Preferential expression of cyclooxygenase-2 in colonic-phenotype of gastric intestinal metaplasia: association with helicobacter pylori and gastric carcinoma.
ABSTRACT Gastric intestinal metaplasia (GIM) associated with H. pylori (HP) has been considered a premalignant lesion. However, GIM phenotype associated with HP infection and gastric cancer is unclear. The expression of COX-2 in relation to GIM phenotype is also unknown.
We evaluated cellular phenotype and COX-2 expression in the GIM from HP-positive and -negative patients from Japan in the absence of gastric cancer (n = 31) by using a colon epithelium specific monoclonal antibody (mAb Das-1) and anti-COX-2 antibody. COX-2 expression was also examined in patients with gastric cancer (n = 34), both in the cancer and in the GIM areas away from the cancer field.
Sixty-eight percent of HP-positive GIM reacted with mAb Das-1, whereas the reactivity in the HP-negative GIM was only 25% (P < 0.001). The COX-2 expression was present in 32% of HP-positive GIM and in only 9% of HP-negative GIM (P < 0.001). In the cancer group, COX-2 expression was localized both in the cancer area (94%) and in the GIM (82%) away from the cancer. Each of the COX-2-positive tissue was also positive to mAb Das-1.
HP infection is highly associated with the development of colonic-phenotype of GIM, and about half of them expressed COX-2. COX-2 expression was frequent in both gastric cancer and the GIM adjacent to the cancer. The results suggest that the presence of mAb Das-1 and COX-2 reactivity in the GIM identify the subgroup of patients who may be at risk for gastric cancer and may need close surveillance.
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ABSTRACT: Small amounts of PGE inhibit mitogen-induced [3H]thymidine incorporation in human peripheral lymphocytes. The 50% inhibitory concentration is approximately 10(-7) M, and this is reduced to approximately 10(-8) M when endogenous PGE production is blocked. PGE inhibits PHA- and Con A-stimulated cultures much better than PWM cultures, suggesting a differential effect of PGE on T-cell vs. B-cell function. In vitro blockade of PG synthesis results in approximately 50% increase in [3H]thymidine incorporation in PHA cultures. PGE is produced endogenously in PHA cultures by glass adherent suppressor cells.Journal of Experimental Medicine 01/1978; 146(6):1719-34. · 13.21 Impact Factor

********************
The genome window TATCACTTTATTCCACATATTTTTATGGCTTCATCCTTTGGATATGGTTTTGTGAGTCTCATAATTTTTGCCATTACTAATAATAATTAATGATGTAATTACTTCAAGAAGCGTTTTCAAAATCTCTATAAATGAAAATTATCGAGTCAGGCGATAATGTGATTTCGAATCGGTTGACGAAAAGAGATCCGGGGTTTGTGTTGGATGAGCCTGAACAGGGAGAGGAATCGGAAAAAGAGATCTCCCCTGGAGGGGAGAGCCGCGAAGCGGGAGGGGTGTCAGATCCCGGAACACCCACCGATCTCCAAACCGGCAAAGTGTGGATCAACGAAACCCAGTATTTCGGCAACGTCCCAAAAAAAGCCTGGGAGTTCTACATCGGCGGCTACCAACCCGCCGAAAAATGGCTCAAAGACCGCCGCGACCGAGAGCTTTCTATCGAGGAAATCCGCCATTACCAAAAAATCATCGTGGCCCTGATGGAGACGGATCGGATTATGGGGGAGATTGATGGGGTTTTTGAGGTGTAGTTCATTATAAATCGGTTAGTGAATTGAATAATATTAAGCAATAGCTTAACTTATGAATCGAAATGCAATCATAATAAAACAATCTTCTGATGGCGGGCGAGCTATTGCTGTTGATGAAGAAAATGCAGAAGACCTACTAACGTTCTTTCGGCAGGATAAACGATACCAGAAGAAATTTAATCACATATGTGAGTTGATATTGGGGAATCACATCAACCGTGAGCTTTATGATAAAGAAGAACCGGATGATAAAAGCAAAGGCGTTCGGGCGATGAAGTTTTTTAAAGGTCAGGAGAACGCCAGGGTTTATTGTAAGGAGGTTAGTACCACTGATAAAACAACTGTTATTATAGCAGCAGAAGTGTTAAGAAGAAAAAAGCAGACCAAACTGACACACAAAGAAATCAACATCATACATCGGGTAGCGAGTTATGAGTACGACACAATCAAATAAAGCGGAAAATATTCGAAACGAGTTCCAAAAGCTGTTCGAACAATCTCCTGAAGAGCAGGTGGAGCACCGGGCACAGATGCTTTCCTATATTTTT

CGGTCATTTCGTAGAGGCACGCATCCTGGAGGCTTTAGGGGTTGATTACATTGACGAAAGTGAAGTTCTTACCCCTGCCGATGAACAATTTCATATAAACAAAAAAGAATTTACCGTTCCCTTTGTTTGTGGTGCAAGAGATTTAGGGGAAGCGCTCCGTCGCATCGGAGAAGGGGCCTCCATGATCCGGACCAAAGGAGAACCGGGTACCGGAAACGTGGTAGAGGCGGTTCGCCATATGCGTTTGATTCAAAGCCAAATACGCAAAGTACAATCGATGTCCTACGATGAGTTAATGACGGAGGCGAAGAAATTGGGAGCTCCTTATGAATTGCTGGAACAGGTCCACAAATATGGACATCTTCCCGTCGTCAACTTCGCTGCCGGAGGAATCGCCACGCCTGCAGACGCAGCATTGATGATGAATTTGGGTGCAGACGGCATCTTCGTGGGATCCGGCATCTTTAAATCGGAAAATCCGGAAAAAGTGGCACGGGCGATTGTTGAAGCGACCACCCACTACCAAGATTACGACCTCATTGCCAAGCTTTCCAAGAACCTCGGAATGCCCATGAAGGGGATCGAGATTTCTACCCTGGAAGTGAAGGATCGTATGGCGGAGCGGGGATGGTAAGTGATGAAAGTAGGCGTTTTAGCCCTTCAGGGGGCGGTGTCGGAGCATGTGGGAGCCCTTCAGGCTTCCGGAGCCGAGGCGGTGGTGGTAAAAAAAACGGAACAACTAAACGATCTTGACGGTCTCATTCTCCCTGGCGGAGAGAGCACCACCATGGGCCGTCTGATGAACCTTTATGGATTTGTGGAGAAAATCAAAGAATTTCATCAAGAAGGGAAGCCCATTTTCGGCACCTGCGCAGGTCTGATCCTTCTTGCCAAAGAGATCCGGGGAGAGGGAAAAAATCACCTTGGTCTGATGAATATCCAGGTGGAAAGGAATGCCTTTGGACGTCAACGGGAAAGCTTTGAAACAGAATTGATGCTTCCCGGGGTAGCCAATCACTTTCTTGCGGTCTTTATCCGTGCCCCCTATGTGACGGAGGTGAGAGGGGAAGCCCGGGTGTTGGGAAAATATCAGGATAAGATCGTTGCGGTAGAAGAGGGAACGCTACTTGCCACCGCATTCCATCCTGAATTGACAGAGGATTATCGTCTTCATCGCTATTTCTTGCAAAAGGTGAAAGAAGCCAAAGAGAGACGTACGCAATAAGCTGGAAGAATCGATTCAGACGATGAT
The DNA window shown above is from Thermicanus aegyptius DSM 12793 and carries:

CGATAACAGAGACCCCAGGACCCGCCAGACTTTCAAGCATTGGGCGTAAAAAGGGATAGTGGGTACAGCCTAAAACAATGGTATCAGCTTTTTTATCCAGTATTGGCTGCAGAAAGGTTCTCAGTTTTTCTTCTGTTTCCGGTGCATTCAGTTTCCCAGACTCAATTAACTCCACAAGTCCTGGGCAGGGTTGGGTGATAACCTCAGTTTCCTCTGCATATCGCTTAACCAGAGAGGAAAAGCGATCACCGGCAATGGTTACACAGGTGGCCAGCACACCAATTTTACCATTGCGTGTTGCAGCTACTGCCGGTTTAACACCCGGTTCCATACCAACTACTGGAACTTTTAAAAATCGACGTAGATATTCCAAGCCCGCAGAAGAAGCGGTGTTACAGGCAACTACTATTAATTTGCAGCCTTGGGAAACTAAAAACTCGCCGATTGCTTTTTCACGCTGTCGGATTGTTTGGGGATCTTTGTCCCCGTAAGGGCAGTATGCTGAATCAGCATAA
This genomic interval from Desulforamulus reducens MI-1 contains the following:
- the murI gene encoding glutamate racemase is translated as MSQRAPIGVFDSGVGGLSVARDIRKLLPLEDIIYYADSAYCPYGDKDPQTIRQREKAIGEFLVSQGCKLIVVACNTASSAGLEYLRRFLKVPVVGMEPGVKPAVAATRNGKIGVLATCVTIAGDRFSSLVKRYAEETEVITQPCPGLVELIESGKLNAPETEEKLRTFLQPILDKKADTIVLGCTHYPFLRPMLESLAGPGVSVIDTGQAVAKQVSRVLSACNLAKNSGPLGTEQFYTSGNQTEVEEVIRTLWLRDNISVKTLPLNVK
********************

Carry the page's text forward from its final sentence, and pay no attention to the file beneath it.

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ABSTRACT: Between 1967 and 1976, 1,525 Slovenian patients with a histological diagnosis of intestinal metaplasia (IM) were classified according to subtype of IM based on morphology and mucin staining; 518 cases were diagnosed with type I, 197 with type II and 275 with type III, but in 291 the diagnosis of IM was not confirmed. Patients who had developed cancer or died up to 1986 were identified by record linkage at the Slovenia Cancer Registry and the Central Population Registry in Slovenia. A total of 34 incident cases of gastric cancer occurring at least 6 months after the diagnosis of IM were identified. The standardised incidence ratio (SIR) for stomach cancer was 2.23 in the whole cohort. It was highest for IM type III, followed by type II and IM-unconfirmed, but not increased for type I. The relative risk (RR) of developing gastric cancer based on Cox's proportional hazards model was 2.14 for type II and 4.58 for type III, compared with type I. The RR was especially increased for a subgroup of type III secreting sulphomucins in their goblet cells in comparison with types I-II negative to sulphomucins. Our results confirm that subtyping of IM is useful for identifying individuals at high risk for gastric cancer.International Journal of Cancer 06/1994; 57(3):324-9. · 6.20 Impact Factor
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ABSTRACT: Within the framework of a chemoprevention trial on stomach cancer, two substudies based on repeat measurement were undertaken to evaluate reliability of histological diagnoses of gastric precancerous lesions. A subgroup of 45 subjects received two endoscopies separated by a period of one month. The two biopsies were reviewed by a single pathologist. A second subsample of 50 subjects had a single endoscopy and the biopsy results were reviewed by two pathologists. Agreement between the two diagnoses was assessed by Cohen's Kappa and by repeat frequency. When the same samples were reviewed by the pathologists involved in the trial, agreement was very high for advanced lesions (repeat frequency = 0.96 for intestinal metaplasia and 1.00 for dysplasia) but lower for less advanced lesions (repeat frequency = 0.73 for superficial gastritis and chronic gastritis, 0.65 for atrophic gastritis). When the same pathologist reviewed two sets of biopsies taken less than 2 months apart, the combination of random observer error and biopsy sampling error gave rise to quite low agreement, especially for early lesions, mainly attributable to biopsy sampling error. Comparison of diagnoses made at routine reading and at review by the same pathologist and by different pathologists showed substantial overall agreement with the exception of one pathologist for whom agreement was moderate. These results confirm that misclassification of histological diagnosis may be a relevant problem in chemoprevention trials of stomach cancer, more so when baseline diagnosis is taken into account in the analysis to estimate progression and regression rates of precancerous lesions. Further, the results suggest that misclassification is limited to early lesions, while diagnostic reliability of severe lesions is quite high.International Journal of Epidemiology 09/1997; 26(4):716-20. · 6.98 Impact Factor